Installation view of 'Set for Martha Graham's 'Dark Meadow'", 1946. Courtesy of White Cube. 2023.
Installation view of 'Set for Martha Graham's 'Dark Meadow'", 1946. Courtesy of White Cube. 2023.

Of the dance Dark Meadow (1946), Graham wrote that she was motivated by ‘the adventure of seeking […] the re-enactment of the Mysteries that attend that adventure: remembrance of the ancestral footsteps, terror of loss, ceaselessness of loss, recurring ecstasy of the flowering branch.’ She envisioned a dance about the cycles of life, that span the biological, personal, social and cultural.

Photograph recording a performance of 'Dark Meadow', 1946 featuring Noguchi's stage set. Courtesy of The Isamu Noguchi Foundation. 2023.
Photograph recording a performance of Martha Graham's 'Dark Meadow', 1946, featuring Noguchi's stage set. Courtesy of The Isamu Noguchi Foundation. 2023.

Noguchi’s set exemplifies the extent to which he and Graham succeeded in making physical, internal and emotional geographies intertwine, eventually leading to greater understanding around geopolitical thinking and globalism, decades in advance of what we debate today. Of his own design, Noguchi wrote, ‘I made four primordial shapes to define space and as counterpoint to action. They are not stones, but serve the same purpose of suggesting the continuity of time. They move and the world moves.’ Thus we see this connectivity potential in the physical and the theoretical.


In Giacometti’s Shadow (1982–83), Noguchi has reworked Giacometti’s attenuated figures as ‘shadows’ only, emphasising that we humans are identified by the mark we leave on the world, physically and through our relationships. Noguchi also makes clear how sculpture engenders the urge toward self-awareness, which White Cube acknowledges in placing the ‘shadows’ alongside the living dancers of the Martha Graham recording that plays nearby. The viewer’s natural tendency to humanise sculpture is encouraged.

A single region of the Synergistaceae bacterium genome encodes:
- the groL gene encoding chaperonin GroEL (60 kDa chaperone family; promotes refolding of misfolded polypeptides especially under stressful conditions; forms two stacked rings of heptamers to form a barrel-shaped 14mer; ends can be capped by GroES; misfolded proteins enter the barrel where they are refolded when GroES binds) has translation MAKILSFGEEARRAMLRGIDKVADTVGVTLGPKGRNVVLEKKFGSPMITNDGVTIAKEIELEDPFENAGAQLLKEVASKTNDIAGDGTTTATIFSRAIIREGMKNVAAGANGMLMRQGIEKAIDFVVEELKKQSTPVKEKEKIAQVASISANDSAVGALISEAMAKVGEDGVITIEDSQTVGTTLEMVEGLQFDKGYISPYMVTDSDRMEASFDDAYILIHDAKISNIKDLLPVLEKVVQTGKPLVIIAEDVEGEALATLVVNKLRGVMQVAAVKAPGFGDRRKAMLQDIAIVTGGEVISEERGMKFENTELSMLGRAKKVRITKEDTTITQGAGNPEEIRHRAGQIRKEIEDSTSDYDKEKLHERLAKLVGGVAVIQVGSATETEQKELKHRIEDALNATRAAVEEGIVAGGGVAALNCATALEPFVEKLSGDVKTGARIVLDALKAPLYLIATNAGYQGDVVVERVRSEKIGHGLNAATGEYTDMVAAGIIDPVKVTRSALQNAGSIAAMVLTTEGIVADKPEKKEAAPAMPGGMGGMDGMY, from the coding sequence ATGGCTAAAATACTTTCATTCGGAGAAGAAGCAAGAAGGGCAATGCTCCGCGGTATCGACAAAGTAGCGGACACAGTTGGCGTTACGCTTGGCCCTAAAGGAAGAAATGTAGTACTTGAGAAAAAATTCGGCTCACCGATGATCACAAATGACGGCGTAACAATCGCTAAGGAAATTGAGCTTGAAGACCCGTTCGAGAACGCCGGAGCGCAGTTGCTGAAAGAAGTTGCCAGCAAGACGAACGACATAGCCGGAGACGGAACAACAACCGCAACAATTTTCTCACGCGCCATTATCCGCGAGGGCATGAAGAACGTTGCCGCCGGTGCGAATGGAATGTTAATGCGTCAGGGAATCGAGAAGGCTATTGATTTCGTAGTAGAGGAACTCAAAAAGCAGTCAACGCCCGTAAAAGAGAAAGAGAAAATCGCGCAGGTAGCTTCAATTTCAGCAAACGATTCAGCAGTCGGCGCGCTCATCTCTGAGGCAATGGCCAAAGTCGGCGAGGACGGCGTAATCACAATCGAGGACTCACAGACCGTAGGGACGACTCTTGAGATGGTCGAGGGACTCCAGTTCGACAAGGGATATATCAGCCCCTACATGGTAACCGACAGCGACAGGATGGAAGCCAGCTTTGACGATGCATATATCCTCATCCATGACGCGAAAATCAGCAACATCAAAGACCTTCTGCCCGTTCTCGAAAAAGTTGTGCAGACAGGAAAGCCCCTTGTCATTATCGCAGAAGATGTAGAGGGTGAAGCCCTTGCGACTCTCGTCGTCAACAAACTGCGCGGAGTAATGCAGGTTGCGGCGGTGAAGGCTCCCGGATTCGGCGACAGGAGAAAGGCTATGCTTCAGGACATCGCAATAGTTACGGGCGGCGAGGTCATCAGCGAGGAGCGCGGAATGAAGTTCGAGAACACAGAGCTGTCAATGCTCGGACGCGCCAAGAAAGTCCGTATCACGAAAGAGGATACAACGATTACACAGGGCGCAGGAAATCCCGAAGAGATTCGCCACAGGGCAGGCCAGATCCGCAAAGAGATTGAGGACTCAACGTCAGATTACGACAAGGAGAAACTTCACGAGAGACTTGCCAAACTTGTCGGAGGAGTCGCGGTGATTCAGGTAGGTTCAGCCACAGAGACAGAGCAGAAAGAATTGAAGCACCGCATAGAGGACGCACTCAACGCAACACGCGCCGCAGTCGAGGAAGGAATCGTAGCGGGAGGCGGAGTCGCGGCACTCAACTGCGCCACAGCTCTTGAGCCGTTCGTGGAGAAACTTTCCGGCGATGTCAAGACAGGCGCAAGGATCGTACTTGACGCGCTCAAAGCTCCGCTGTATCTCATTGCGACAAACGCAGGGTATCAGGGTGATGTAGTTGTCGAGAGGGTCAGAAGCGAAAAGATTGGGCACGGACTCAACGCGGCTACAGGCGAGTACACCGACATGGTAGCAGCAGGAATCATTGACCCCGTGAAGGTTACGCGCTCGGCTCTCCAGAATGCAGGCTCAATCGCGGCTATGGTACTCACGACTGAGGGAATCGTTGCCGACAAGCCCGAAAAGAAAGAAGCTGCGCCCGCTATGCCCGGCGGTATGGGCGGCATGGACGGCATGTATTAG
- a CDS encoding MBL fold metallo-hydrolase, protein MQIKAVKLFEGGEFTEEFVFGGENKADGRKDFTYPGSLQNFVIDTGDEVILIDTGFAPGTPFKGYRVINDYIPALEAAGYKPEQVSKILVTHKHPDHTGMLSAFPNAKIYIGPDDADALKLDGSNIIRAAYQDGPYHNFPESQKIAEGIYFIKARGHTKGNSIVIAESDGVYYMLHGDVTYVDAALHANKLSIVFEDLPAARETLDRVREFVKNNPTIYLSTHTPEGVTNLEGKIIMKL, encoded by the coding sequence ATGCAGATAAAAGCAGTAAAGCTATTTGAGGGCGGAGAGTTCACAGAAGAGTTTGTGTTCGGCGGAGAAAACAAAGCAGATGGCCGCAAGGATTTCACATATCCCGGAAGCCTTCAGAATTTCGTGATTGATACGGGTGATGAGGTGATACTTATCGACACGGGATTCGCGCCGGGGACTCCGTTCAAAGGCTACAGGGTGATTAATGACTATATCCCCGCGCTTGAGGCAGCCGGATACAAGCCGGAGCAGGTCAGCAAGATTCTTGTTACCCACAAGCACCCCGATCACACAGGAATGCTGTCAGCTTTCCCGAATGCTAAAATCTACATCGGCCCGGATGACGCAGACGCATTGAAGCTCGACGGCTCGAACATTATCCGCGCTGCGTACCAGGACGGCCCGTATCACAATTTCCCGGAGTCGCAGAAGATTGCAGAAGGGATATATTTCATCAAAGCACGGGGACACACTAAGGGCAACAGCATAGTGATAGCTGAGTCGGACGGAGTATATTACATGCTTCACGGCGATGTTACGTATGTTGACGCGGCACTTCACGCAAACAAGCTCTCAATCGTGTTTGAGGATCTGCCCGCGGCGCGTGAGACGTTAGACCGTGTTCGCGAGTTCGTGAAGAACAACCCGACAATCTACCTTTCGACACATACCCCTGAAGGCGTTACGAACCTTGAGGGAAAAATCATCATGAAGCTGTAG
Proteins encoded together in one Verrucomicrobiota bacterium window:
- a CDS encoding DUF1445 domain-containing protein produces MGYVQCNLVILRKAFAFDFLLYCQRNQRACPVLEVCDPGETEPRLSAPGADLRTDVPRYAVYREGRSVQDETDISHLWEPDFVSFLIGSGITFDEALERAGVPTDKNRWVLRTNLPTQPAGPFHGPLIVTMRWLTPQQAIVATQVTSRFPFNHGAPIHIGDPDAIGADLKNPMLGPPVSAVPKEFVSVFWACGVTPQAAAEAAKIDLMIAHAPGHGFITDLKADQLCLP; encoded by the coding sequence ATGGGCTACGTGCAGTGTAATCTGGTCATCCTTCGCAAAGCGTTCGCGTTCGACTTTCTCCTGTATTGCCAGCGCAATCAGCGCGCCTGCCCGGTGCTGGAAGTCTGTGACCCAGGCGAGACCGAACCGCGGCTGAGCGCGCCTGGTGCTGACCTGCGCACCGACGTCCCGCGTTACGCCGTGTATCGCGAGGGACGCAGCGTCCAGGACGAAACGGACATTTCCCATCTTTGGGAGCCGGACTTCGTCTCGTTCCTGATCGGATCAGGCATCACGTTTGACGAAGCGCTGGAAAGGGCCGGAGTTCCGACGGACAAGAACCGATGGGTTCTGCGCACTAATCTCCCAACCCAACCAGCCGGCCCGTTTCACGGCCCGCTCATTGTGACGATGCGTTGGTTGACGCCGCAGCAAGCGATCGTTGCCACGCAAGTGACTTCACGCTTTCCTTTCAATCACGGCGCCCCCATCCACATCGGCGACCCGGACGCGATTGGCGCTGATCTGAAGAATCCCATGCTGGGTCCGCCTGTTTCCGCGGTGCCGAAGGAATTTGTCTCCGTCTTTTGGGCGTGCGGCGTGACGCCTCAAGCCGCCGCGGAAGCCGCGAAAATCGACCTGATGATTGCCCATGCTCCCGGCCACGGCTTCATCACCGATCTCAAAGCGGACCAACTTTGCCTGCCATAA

Isamu Noguchi, 'Giacometti’s Shadow', 1982–83. Photo by Kate Fensterstock.
Isamu Noguchi, 'Giacometti’s Shadow', 1982–83. Photo by Kate Fensterstock.

For Noguchi, sculpture is a discipline for understanding humanity’s place in the universe, a way of transcending imposed limitations, and for integrating the best habits and effects of art making into daily life. In Isamu Noguchi: This Earth, This Passage, the viewer sees, learns and feels these complicated concepts, indicating both the strength of the work and White Cube’s ability to curate so perceptively for their visitors.


For more information on this exhibition, or to learn about our 'Experiences' programme of lecture series, guided tours and more, please email kate@artscopeintl.com.

34 views

Comments


bottom of page